Montgomery police chief addresses presence of gangs

Montgomery police chief addresses presence of gangs

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Montgomery Police Chief Kevin Murphy Montgomery Police Chief Kevin Murphy
The scene of Montgomery's 35th homicide of 2013 happened here following gunfire between rival gangs. The scene of Montgomery's 35th homicide of 2013 happened here following gunfire between rival gangs.
MONTGOMERY, AL (WSFA) -

Montgomery Police Chief Kevin Murphy is addressing the presence of gangs in the capital city following the Monday arrest of six men in connection with the city's 35th homicide.

Three men were charged with capital murder while the other three were arrested for conspiracy to commit murder. All were part of a gang that was shooting at members of another gang.

Chief Murphy was candid about saying the suspects, and those they shot, were all gang members. But he's not going so far as to say Montgomery has a gang problem.

The murder happened on August 12, a brutal battle between members of the two groups.

"Yes, they were gangs. They are gangs," Chief Murphy said, adding that officers have been aware of the groups for quite some time. Their names: "Crescent Road Heroz" and "D Block."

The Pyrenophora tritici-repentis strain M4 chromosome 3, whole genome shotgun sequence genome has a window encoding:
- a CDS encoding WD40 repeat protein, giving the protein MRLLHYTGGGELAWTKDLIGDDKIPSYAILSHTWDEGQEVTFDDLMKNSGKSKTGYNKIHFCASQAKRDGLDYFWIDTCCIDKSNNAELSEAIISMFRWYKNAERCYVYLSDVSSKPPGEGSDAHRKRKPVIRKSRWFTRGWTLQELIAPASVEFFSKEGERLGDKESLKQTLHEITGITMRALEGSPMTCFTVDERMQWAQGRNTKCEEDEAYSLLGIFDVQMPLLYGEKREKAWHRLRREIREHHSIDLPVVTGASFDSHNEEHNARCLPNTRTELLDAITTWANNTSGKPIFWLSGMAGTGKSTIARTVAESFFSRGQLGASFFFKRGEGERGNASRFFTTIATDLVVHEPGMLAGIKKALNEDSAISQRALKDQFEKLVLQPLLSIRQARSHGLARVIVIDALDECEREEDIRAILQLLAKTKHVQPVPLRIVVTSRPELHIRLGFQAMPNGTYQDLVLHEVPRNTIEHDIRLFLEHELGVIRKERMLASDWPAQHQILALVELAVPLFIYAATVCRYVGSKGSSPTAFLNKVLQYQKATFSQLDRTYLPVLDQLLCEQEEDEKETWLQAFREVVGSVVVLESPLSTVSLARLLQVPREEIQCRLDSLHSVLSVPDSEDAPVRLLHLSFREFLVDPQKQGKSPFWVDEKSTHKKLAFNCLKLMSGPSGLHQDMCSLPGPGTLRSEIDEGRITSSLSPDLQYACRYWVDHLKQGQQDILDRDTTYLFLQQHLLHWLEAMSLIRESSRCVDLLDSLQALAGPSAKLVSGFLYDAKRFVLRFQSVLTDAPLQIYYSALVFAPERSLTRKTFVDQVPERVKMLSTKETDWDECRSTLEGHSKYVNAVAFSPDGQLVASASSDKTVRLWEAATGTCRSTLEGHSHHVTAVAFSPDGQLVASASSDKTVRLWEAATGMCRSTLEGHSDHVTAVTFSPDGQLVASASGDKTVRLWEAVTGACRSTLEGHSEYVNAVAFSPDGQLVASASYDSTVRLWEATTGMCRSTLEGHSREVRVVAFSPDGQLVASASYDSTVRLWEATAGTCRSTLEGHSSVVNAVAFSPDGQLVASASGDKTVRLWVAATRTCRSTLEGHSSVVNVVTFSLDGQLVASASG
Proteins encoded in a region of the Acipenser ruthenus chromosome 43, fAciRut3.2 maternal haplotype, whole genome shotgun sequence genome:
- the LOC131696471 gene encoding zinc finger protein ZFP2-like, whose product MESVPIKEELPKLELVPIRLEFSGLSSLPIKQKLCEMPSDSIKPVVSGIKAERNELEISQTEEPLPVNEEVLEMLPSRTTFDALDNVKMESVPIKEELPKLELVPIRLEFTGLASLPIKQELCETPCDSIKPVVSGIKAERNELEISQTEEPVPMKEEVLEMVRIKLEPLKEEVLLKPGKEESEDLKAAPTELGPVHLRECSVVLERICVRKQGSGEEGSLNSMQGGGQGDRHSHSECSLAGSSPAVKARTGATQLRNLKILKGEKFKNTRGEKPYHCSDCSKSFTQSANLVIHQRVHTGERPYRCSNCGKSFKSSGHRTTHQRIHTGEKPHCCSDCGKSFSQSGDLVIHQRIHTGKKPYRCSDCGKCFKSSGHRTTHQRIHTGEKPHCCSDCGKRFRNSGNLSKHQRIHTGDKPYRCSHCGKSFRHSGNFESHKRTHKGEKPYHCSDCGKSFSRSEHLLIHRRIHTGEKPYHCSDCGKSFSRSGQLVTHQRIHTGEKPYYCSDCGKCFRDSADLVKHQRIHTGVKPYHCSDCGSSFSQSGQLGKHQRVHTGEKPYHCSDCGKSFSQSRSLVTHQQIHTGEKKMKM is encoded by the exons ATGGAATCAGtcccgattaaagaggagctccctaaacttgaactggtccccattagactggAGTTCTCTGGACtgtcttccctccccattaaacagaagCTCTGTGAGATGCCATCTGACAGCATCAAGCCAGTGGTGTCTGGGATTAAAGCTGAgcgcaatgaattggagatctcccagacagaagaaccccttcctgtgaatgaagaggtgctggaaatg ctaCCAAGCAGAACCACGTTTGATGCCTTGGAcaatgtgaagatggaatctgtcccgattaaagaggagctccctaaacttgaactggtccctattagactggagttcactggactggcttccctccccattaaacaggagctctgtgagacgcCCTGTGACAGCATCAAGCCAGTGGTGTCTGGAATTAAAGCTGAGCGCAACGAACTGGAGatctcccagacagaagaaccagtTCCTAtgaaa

Court documents suggest members of "D Block" shot at members of "Crescent Road Heroz", but arresting those responsible for killing 19-year old Donatavious McCall took time.

"It was complex," Murphy said. "You could tell it wasn't a case that was solved in a day."

Chief Murphy says the groups are small and police are watching them. "I've often been asked if Montgomery has a gang problem and my feeling is this. If we weren't making any arrests, then I think we'd have a problem."

He says the issue of gangs is being addressed daily by all members of the police force. He says everyone in the department is aware of thee groups.

"It's time to stop," says west Montgomery resident Cynthia Bibb who does see a problem. She believes its starts at home. "Start being better parents," she says. "Find out who your children are hanging out with. You got a 17 or 18-year-old first and foremost, they need to be at home."

Bibb says the violence needs to end because it hurts more than just those involved, calling it "stupidity".

WSFA 12 News reached out to Central Alabama CrimesSoppers. Officials there say they have seen an increase in anonymous tips that involve teenagers and crime. They're working to get more conflict resolution training in schools.

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